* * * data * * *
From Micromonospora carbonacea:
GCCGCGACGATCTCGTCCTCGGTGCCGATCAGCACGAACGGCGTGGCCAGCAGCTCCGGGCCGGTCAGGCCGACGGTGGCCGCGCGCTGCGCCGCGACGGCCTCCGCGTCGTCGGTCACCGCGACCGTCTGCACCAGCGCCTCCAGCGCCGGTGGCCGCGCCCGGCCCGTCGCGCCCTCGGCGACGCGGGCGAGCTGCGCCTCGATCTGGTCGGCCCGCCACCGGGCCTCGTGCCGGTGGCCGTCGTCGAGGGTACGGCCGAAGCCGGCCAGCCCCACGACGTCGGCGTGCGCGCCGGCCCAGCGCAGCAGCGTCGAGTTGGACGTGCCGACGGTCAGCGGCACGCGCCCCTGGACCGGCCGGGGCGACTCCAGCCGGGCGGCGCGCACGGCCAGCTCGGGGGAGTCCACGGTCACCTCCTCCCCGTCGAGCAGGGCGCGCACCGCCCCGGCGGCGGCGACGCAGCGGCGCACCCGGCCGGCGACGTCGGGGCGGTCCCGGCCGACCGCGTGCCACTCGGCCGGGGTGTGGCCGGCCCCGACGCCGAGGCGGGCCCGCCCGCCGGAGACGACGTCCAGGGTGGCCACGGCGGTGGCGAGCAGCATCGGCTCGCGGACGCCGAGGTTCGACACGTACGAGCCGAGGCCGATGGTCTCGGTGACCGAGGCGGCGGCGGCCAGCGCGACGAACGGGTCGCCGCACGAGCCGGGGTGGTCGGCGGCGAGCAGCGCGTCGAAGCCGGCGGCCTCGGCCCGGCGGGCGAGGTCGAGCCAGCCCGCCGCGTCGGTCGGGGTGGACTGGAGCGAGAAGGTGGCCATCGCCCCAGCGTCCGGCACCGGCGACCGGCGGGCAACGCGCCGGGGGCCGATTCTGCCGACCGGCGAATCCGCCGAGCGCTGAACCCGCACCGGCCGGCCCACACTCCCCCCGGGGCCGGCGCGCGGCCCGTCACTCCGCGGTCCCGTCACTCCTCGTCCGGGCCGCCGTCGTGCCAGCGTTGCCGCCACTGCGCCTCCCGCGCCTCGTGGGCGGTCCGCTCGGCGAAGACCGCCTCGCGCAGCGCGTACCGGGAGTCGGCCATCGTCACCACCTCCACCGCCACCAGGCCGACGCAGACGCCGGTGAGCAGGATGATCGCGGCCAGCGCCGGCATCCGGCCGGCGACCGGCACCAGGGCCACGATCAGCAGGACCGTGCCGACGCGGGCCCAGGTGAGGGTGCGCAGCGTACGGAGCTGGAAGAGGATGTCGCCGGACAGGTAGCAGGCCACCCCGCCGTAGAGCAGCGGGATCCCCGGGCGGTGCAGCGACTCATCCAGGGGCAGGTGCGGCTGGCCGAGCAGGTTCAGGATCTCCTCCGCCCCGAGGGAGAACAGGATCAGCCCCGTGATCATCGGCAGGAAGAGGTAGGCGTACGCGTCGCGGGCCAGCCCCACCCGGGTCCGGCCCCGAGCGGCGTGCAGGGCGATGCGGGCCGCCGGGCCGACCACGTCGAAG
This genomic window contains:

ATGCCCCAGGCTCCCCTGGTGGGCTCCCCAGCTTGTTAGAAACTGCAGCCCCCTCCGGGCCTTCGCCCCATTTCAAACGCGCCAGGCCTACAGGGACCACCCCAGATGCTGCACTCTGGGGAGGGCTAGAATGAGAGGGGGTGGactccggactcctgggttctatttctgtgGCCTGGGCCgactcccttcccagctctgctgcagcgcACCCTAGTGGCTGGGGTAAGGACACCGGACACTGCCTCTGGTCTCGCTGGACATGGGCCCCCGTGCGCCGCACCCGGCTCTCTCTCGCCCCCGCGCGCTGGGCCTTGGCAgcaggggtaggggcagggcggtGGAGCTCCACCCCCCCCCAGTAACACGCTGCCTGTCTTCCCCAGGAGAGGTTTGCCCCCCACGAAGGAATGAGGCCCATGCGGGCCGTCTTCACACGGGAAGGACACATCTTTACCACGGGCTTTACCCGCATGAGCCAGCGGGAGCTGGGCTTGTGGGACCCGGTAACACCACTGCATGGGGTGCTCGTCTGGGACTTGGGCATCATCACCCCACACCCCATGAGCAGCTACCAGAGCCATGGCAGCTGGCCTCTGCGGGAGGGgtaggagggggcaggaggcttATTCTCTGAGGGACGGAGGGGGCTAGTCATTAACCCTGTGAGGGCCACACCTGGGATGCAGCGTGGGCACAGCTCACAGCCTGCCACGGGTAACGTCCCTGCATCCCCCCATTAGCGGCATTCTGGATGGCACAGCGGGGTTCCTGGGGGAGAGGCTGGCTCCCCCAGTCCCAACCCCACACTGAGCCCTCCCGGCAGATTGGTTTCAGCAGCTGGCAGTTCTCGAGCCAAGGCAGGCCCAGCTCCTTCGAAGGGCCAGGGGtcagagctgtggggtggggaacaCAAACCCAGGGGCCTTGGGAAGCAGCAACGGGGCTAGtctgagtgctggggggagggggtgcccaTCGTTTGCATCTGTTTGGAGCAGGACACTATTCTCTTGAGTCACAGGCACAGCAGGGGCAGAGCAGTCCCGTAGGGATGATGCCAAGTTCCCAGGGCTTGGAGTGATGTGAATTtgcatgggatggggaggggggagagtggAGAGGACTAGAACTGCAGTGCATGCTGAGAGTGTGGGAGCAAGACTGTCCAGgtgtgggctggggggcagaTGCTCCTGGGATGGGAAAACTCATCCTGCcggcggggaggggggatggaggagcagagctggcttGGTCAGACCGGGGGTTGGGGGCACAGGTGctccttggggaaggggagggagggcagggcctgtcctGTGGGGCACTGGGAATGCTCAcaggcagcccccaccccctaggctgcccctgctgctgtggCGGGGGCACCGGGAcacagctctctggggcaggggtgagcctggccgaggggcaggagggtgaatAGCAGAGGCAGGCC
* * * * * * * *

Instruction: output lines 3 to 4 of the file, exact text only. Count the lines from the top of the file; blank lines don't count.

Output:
This genomic window contains:

ATGCCCCAGGCTCCCCTGGTGGGCTCCCCAGCTTGTTAGAAACTGCAGCCCCCTCCGGGCCTTCGCCCCATTTCAAACGCGCCAGGCCTACAGGGACCACCCCAGATGCTGCACTCTGGGGAGGGCTAGAATGAGAGGGGGTGGactccggactcctgggttctatttctgtgGCCTGGGCCgactcccttcccagctctgctgcagcgcACCCTAGTGGCTGGGGTAAGGACACCGGACACTGCCTCTGGTCTCGCTGGACATGGGCCCCCGTGCGCCGCACCCGGCTCTCTCTCGCCCCCGCGCGCTGGGCCTTGGCAgcaggggtaggggcagggcggtGGAGCTCCACCCCCCCCCAGTAACACGCTGCCTGTCTTCCCCAGGAGAGGTTTGCCCCCCACGAAGGAATGAGGCCCATGCGGGCCGTCTTCACACGGGAAGGACACATCTTTACCACGGGCTTTACCCGCATGAGCCAGCGGGAGCTGGGCTTGTGGGACCCGGTAACACCACTGCATGGGGTGCTCGTCTGGGACTTGGGCATCATCACCCCACACCCCATGAGCAGCTACCAGAGCCATGGCAGCTGGCCTCTGCGGGAGGGgtaggagggggcaggaggcttATTCTCTGAGGGACGGAGGGGGCTAGTCATTAACCCTGTGAGGGCCACACCTGGGATGCAGCGTGGGCACAGCTCACAGCCTGCCACGGGTAACGTCCCTGCATCCCCCCATTAGCGGCATTCTGGATGGCACAGCGGGGTTCCTGGGGGAGAGGCTGGCTCCCCCAGTCCCAACCCCACACTGAGCCCTCCCGGCAGATTGGTTTCAGCAGCTGGCAGTTCTCGAGCCAAGGCAGGCCCAGCTCCTTCGAAGGGCCAGGGGtcagagctgtggggtggggaacaCAAACCCAGGGGCCTTGGGAAGCAGCAACGGGGCTAGtctgagtgctggggggagggggtgcccaTCGTTTGCATCTGTTTGGAGCAGGACACTATTCTCTTGAGTCACAGGCACAGCAGGGGCAGAGCAGTCCCGTAGGGATGATGCCAAGTTCCCAGGGCTTGGAGTGATGTGAATTtgcatgggatggggaggggggagagtggAGAGGACTAGAACTGCAGTGCATGCTGAGAGTGTGGGAGCAAGACTGTCCAGgtgtgggctggggggcagaTGCTCCTGGGATGGGAAAACTCATCCTGCcggcggggaggggggatggaggagcagagctggcttGGTCAGACCGGGGGTTGGGGGCACAGGTGctccttggggaaggggagggagggcagggcctgtcctGTGGGGCACTGGGAATGCTCAcaggcagcccccaccccctaggctgcccctgctgctgtggCGGGGGCACCGGGAcacagctctctggggcaggggtgagcctggccgaggggcaggagggtgaatAGCAGAGGCAGGCC